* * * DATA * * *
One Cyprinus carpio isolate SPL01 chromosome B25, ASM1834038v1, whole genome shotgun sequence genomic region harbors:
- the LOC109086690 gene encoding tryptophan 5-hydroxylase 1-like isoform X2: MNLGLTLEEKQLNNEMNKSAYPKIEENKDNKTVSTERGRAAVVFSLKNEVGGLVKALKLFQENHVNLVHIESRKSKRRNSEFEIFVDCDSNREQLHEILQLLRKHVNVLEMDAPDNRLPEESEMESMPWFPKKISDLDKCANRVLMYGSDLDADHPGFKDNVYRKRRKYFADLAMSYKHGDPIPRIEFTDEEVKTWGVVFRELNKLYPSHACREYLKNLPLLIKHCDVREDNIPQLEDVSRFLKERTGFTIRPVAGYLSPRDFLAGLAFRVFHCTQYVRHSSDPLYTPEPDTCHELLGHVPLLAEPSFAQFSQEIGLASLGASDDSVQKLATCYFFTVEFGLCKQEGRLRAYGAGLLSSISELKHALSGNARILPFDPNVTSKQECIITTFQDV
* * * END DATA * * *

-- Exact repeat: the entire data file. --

One Cyprinus carpio isolate SPL01 chromosome B25, ASM1834038v1, whole genome shotgun sequence genomic region harbors:
- the LOC109086690 gene encoding tryptophan 5-hydroxylase 1-like isoform X2: MNLGLTLEEKQLNNEMNKSAYPKIEENKDNKTVSTERGRAAVVFSLKNEVGGLVKALKLFQENHVNLVHIESRKSKRRNSEFEIFVDCDSNREQLHEILQLLRKHVNVLEMDAPDNRLPEESEMESMPWFPKKISDLDKCANRVLMYGSDLDADHPGFKDNVYRKRRKYFADLAMSYKHGDPIPRIEFTDEEVKTWGVVFRELNKLYPSHACREYLKNLPLLIKHCDVREDNIPQLEDVSRFLKERTGFTIRPVAGYLSPRDFLAGLAFRVFHCTQYVRHSSDPLYTPEPDTCHELLGHVPLLAEPSFAQFSQEIGLASLGASDDSVQKLATCYFFTVEFGLCKQEGRLRAYGAGLLSSISELKHALSGNARILPFDPNVTSKQECIITTFQDV